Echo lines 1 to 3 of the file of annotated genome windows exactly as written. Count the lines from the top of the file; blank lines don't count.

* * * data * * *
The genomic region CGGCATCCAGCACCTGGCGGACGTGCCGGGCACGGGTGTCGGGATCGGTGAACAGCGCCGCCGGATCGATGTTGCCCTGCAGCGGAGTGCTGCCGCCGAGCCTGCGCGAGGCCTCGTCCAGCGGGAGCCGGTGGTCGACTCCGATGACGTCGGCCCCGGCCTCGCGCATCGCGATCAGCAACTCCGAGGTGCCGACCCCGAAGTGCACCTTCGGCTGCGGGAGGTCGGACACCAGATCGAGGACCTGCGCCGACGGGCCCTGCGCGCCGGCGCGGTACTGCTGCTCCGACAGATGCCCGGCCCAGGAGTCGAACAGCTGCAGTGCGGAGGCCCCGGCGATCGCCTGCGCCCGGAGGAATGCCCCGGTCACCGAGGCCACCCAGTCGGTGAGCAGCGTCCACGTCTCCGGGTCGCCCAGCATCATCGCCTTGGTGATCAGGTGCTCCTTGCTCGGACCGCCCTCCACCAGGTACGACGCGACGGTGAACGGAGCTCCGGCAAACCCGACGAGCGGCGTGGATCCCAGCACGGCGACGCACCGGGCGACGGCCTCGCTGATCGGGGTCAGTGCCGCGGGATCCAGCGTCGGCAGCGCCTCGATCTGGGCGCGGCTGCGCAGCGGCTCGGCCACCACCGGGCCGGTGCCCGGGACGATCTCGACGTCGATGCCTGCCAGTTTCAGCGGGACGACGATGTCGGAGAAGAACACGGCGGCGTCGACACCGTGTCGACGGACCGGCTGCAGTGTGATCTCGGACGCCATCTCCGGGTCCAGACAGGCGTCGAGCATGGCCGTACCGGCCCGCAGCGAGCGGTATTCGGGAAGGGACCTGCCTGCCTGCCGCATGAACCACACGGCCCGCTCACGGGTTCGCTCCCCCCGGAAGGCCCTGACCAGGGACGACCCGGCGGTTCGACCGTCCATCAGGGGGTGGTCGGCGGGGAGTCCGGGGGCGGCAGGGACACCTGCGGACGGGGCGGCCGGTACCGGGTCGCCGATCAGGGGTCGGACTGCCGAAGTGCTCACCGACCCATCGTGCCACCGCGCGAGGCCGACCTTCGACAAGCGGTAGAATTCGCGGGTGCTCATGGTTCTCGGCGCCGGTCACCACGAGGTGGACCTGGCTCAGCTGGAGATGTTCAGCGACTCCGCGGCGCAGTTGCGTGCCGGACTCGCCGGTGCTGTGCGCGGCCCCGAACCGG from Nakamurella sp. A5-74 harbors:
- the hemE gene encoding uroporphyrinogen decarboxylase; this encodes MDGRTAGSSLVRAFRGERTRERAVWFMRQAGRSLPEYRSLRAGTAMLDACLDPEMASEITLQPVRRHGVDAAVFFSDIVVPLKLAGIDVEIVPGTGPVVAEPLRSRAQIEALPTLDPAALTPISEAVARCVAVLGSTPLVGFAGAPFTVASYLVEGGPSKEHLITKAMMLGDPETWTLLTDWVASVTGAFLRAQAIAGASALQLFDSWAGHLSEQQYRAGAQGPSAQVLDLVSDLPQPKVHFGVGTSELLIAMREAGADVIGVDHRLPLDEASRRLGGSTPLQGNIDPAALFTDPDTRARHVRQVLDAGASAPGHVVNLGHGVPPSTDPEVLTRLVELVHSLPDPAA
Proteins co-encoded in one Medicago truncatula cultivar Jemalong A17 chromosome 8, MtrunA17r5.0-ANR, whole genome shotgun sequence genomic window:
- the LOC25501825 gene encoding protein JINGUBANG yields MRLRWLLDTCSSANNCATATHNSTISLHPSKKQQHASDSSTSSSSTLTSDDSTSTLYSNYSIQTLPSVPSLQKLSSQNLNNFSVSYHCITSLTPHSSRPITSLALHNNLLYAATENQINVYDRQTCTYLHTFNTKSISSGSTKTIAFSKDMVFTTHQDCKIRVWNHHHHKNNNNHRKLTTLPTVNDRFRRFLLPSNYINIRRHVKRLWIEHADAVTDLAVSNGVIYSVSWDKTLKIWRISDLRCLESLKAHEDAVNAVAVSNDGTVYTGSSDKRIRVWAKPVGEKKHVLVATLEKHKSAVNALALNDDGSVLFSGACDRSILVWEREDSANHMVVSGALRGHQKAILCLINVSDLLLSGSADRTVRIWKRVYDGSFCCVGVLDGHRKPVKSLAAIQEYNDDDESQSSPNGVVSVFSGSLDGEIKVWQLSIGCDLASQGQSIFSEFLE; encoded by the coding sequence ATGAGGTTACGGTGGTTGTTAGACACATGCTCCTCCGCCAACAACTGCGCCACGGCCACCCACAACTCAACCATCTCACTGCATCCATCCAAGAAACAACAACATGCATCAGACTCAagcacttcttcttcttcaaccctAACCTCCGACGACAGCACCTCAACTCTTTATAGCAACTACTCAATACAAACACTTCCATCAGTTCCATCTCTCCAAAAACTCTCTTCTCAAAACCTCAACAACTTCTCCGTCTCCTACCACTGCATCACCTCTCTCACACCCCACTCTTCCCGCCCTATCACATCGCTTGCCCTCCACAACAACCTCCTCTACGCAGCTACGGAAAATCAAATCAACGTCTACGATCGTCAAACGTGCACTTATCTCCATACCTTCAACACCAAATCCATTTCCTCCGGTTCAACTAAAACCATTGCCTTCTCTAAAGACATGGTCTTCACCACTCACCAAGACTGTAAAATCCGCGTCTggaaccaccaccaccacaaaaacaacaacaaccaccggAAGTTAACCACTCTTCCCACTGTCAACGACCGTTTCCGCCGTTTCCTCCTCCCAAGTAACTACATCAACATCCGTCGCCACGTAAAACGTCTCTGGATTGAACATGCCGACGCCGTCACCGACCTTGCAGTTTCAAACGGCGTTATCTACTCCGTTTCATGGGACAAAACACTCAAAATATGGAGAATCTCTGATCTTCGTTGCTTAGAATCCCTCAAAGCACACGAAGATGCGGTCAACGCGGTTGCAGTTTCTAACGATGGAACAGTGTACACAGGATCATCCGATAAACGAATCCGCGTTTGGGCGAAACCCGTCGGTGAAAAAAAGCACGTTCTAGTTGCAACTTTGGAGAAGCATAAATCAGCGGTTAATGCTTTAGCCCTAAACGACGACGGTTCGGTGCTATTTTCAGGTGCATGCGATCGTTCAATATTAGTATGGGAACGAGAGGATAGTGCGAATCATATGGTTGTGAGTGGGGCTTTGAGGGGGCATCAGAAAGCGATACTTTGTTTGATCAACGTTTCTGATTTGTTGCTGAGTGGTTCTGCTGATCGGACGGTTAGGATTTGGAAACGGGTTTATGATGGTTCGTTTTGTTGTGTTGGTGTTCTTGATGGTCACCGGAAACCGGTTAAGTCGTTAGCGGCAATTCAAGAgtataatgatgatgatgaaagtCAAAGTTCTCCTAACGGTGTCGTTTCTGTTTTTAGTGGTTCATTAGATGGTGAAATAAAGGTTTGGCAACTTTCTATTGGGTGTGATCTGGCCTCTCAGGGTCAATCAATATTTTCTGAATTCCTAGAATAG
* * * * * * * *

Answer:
The genomic region CGGCATCCAGCACCTGGCGGACGTGCCGGGCACGGGTGTCGGGATCGGTGAACAGCGCCGCCGGATCGATGTTGCCCTGCAGCGGAGTGCTGCCGCCGAGCCTGCGCGAGGCCTCGTCCAGCGGGAGCCGGTGGTCGACTCCGATGACGTCGGCCCCGGCCTCGCGCATCGCGATCAGCAACTCCGAGGTGCCGACCCCGAAGTGCACCTTCGGCTGCGGGAGGTCGGACACCAGATCGAGGACCTGCGCCGACGGGCCCTGCGCGCCGGCGCGGTACTGCTGCTCCGACAGATGCCCGGCCCAGGAGTCGAACAGCTGCAGTGCGGAGGCCCCGGCGATCGCCTGCGCCCGGAGGAATGCCCCGGTCACCGAGGCCACCCAGTCGGTGAGCAGCGTCCACGTCTCCGGGTCGCCCAGCATCATCGCCTTGGTGATCAGGTGCTCCTTGCTCGGACCGCCCTCCACCAGGTACGACGCGACGGTGAACGGAGCTCCGGCAAACCCGACGAGCGGCGTGGATCCCAGCACGGCGACGCACCGGGCGACGGCCTCGCTGATCGGGGTCAGTGCCGCGGGATCCAGCGTCGGCAGCGCCTCGATCTGGGCGCGGCTGCGCAGCGGCTCGGCCACCACCGGGCCGGTGCCCGGGACGATCTCGACGTCGATGCCTGCCAGTTTCAGCGGGACGACGATGTCGGAGAAGAACACGGCGGCGTCGACACCGTGTCGACGGACCGGCTGCAGTGTGATCTCGGACGCCATCTCCGGGTCCAGACAGGCGTCGAGCATGGCCGTACCGGCCCGCAGCGAGCGGTATTCGGGAAGGGACCTGCCTGCCTGCCGCATGAACCACACGGCCCGCTCACGGGTTCGCTCCCCCCGGAAGGCCCTGACCAGGGACGACCCGGCGGTTCGACCGTCCATCAGGGGGTGGTCGGCGGGGAGTCCGGGGGCGGCAGGGACACCTGCGGACGGGGCGGCCGGTACCGGGTCGCCGATCAGGGGTCGGACTGCCGAAGTGCTCACCGACCCATCGTGCCACCGCGCGAGGCCGACCTTCGACAAGCGGTAGAATTCGCGGGTGCTCATGGTTCTCGGCGCCGGTCACCACGAGGTGGACCTGGCTCAGCTGGAGATGTTCAGCGACTCCGCGGCGCAGTTGCGTGCCGGACTCGCCGGTGCTGTGCGCGGCCCCGAACCGG from Nakamurella sp. A5-74 harbors:
- the hemE gene encoding uroporphyrinogen decarboxylase; this encodes MDGRTAGSSLVRAFRGERTRERAVWFMRQAGRSLPEYRSLRAGTAMLDACLDPEMASEITLQPVRRHGVDAAVFFSDIVVPLKLAGIDVEIVPGTGPVVAEPLRSRAQIEALPTLDPAALTPISEAVARCVAVLGSTPLVGFAGAPFTVASYLVEGGPSKEHLITKAMMLGDPETWTLLTDWVASVTGAFLRAQAIAGASALQLFDSWAGHLSEQQYRAGAQGPSAQVLDLVSDLPQPKVHFGVGTSELLIAMREAGADVIGVDHRLPLDEASRRLGGSTPLQGNIDPAALFTDPDTRARHVRQVLDAGASAPGHVVNLGHGVPPSTDPEVLTRLVELVHSLPDPAA
Proteins co-encoded in one Medicago truncatula cultivar Jemalong A17 chromosome 8, MtrunA17r5.0-ANR, whole genome shotgun sequence genomic window: